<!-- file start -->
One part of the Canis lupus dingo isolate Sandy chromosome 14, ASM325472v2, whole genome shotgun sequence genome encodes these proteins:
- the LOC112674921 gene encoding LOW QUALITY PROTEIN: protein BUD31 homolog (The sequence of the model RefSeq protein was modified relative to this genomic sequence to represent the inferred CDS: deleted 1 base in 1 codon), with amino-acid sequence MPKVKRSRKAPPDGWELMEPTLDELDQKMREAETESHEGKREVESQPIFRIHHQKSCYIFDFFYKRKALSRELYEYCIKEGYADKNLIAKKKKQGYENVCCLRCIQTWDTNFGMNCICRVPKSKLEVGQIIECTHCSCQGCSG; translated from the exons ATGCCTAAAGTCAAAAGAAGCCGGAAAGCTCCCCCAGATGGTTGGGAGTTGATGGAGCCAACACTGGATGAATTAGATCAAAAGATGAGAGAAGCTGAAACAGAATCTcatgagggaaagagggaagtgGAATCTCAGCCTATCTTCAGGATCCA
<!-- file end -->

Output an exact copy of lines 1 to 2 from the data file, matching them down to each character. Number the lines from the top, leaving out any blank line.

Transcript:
One part of the Canis lupus dingo isolate Sandy chromosome 14, ASM325472v2, whole genome shotgun sequence genome encodes these proteins:
- the LOC112674921 gene encoding LOW QUALITY PROTEIN: protein BUD31 homolog (The sequence of the model RefSeq protein was modified relative to this genomic sequence to represent the inferred CDS: deleted 1 base in 1 codon), with amino-acid sequence MPKVKRSRKAPPDGWELMEPTLDELDQKMREAETESHEGKREVESQPIFRIHHQKSCYIFDFFYKRKALSRELYEYCIKEGYADKNLIAKKKKQGYENVCCLRCIQTWDTNFGMNCICRVPKSKLEVGQIIECTHCSCQGCSG; translated from the exons ATGCCTAAAGTCAAAAGAAGCCGGAAAGCTCCCCCAGATGGTTGGGAGTTGATGGAGCCAACACTGGATGAATTAGATCAAAAGATGAGAGAAGCTGAAACAGAATCTcatgagggaaagagggaagtgGAATCTCAGCCTATCTTCAGGATCCA